Episode 31 – Dr. Helen Hardacre (Harvard)

Originally published on June 1, 2018

[This transcript has been edited for clarity.]

Tristan Grunow: This is the Meiji at 150 Podcast. I’m Tristan Grunow. On this episode, I’m talking with Dr. Helen Hardacre, Reischauer Institute Professor of Japanese Religions and Society in the Department of East Asian Languages and Civilizations at Harvard University. Dr. Hardacre is the author, most recently, of Shintō: A History, published by Oxford University Press in 2016. Dr. Hardacre, thank you for talking with me today. 

Helen Hardacre: My pleasure. Thank you so much for your invitation. 

TG: You recently published this book Shintō: A History from Oxford University Press in 2016, and of course, previously, you published Shintō and the State. So, could you talk about what’s happening with Shintō in Japan around the turn of the Meiji Restoration and then throughout the Meiji period? 

HH: Certainly. Well, what was happening at the end of the Edo period, of course, represented the culmination of trends that in some ways, have begun much earlier. For example, I’d like to mention three things: the development of popular pilgrimage to the Ise shrines (and to a lesser extent, to other shrines), the development of kokugaku thought, and the development of Shintō-derived new religious movements. So, if we think of how the ground for Meiji Shintō was prepared during the Edo period, we could point to a popularization of practices relating to shrines and Shintō observances. 

I believe your listeners may be familiar with the phenomenon of pilgrimage to the Ise shrines, but this becomes a very widespread practice during the Edo period. And at that time, the Ise shrines had a number of proselytizers who divided the country – with the exception of Okinawa, Hokkaidō, and the northernmost portion of Honshū – into districts where they would travel periodically (usually annually or sometimes, biannually) to solicit donations for the shrines, and to invite the residents of those territories to come to Ise as pilgrims. When they came as pilgrims, they would arrange to stay in the inns or accommodations maintained by the oshi, who came to their area to collect funds. So, a sort of network funneling people into the Ise shrines was established across the country, and this had the effect, over time, of making the populace aware of the Ise shrines, of giving them the idea that everyone could and in fact, should make a pilgrimage there in the course of a lifetime, and popularized the worship of the Ise kami on a broad scale.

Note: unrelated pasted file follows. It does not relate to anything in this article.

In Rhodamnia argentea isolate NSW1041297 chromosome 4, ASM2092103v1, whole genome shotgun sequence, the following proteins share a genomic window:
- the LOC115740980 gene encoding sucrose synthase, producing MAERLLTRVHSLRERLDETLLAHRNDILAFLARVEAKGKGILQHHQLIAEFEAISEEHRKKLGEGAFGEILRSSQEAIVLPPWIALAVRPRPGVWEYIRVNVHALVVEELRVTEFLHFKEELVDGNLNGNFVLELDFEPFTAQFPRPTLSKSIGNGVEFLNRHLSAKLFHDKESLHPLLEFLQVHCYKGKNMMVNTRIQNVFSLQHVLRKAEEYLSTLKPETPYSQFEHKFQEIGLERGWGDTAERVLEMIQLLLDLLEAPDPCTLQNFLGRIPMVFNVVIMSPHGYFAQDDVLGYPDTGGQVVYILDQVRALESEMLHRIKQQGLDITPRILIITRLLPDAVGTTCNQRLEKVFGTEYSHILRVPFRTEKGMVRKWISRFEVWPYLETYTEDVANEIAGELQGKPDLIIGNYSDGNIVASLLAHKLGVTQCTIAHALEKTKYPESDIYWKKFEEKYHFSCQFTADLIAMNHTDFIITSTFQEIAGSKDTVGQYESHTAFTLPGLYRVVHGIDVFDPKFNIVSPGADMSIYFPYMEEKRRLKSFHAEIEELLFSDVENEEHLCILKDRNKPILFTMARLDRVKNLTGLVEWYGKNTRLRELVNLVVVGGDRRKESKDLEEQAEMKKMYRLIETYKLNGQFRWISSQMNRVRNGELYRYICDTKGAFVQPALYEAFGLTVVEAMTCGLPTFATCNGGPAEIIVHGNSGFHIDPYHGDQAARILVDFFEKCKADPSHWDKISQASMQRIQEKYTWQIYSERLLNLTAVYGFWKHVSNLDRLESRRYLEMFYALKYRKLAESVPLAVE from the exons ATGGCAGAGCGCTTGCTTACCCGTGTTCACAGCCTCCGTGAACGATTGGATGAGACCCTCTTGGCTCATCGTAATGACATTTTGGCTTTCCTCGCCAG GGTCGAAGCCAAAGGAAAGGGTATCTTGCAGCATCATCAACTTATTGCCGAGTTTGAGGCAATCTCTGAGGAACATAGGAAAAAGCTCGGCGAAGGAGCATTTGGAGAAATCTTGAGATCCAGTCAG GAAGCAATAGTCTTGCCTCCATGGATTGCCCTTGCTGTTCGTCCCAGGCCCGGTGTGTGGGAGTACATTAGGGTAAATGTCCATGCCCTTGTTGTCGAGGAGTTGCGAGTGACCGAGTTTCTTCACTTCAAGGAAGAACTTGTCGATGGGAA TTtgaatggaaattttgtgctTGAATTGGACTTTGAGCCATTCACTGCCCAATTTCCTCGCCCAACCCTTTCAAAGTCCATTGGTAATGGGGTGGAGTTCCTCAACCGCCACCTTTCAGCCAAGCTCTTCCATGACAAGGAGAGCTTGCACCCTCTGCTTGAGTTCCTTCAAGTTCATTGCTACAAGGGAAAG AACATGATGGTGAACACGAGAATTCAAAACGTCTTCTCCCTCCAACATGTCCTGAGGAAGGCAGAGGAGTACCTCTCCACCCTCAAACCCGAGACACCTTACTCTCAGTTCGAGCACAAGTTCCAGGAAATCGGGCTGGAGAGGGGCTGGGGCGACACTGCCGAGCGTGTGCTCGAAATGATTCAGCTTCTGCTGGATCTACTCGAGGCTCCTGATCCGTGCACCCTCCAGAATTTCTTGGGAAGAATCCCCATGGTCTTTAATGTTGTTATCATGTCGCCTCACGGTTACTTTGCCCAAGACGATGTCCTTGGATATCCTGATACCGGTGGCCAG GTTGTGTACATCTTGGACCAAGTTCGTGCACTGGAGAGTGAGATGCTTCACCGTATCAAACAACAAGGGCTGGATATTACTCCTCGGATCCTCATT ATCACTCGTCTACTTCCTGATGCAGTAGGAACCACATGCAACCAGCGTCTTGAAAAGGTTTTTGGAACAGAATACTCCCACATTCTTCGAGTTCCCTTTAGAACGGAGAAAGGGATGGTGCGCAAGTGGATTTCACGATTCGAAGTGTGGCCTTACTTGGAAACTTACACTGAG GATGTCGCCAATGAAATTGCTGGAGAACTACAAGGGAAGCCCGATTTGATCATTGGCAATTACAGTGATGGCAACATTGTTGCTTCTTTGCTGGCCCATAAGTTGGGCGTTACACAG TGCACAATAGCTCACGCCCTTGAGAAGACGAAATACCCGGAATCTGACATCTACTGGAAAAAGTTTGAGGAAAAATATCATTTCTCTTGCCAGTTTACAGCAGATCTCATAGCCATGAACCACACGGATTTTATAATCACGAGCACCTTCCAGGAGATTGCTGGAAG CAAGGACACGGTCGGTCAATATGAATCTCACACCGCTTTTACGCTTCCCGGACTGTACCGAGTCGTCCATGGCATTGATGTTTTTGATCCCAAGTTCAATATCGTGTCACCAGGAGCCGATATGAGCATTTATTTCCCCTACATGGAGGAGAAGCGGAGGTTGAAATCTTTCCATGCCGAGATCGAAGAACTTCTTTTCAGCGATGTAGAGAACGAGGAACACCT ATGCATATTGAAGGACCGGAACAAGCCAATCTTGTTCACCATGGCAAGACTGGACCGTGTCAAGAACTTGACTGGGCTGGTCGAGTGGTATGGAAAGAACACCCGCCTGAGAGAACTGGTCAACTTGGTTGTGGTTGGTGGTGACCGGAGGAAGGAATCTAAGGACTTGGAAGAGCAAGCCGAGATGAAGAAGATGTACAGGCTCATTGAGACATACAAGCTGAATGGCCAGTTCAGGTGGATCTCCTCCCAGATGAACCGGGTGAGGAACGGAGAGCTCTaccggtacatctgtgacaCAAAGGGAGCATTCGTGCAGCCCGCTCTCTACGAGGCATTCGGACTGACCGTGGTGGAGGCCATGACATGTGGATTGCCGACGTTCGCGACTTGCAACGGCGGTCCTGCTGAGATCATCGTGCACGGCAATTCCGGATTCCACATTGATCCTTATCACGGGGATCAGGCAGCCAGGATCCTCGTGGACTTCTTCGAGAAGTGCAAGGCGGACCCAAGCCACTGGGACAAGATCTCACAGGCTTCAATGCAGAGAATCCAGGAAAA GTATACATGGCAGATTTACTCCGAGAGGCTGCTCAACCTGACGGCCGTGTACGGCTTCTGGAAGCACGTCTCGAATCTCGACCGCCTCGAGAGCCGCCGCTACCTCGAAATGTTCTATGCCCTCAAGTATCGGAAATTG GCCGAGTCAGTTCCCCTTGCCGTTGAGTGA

Meanwhile, in the cities, while that was going on, we also find the widespread popularization of the worship of Inari, originally considered a rice god whose messenger is the fox. Inari became widely worshipped among popular society during the Edo period. And so, for example, by the middle of the nineteenth century, we find well over a hundred Inari shrines in the city of Edo and a comparable concentration in Osaka. The worship of kami was being popularized and commercialized on a wide scale in the Edo period, and this is an important part of the background of what we see happening in Meiji. 

In another dimension, we also see since the eighteenth century the development and dissemination of kokugaku thought (“national learning,” so called). It arises, originally, as a study of the ancient classics, particularly the Kojiki and Man’yōshū, but not limited to those works, not necessarily as a Shintō phenomenon. And we also find that Buddhist practitioners of it such as Keichū were very important in the formation of it. Motoori Norinaga corresponded with a broad range of people across the central part of the country and the West, especially regarding their composition of poetry, and by that means, spread and developed his interpretations of ancient texts, particularly the Kojiki alongside his personal scholarship, which resulted in solving the mysteries, in the first instance, of how to read that text. Of course, he was part of a larger group of scholars also engaged in trying to recover an understanding of how the Kojiki should be read, but he became particularly influential among shrine priests based on his correspondence with a number of them and also on his personal acquaintance with the priesthood at Ise. 

So, there develops a kind of association between kokugaku and Shintō at this early stage, say, even in the eighteenth century, and that then becomes intensified with the advent of Hirata Atsutane and his influence, which becomes particularly important in the mid and late nineteenth century. Also, the association with shrine priests, and the link between kokugaku and Shintō becomes intensified under his leadership and that of his intellectual heirs. That point is important because some of them were among the earliest officials governing matters relating to Shintō in the early Meiji period.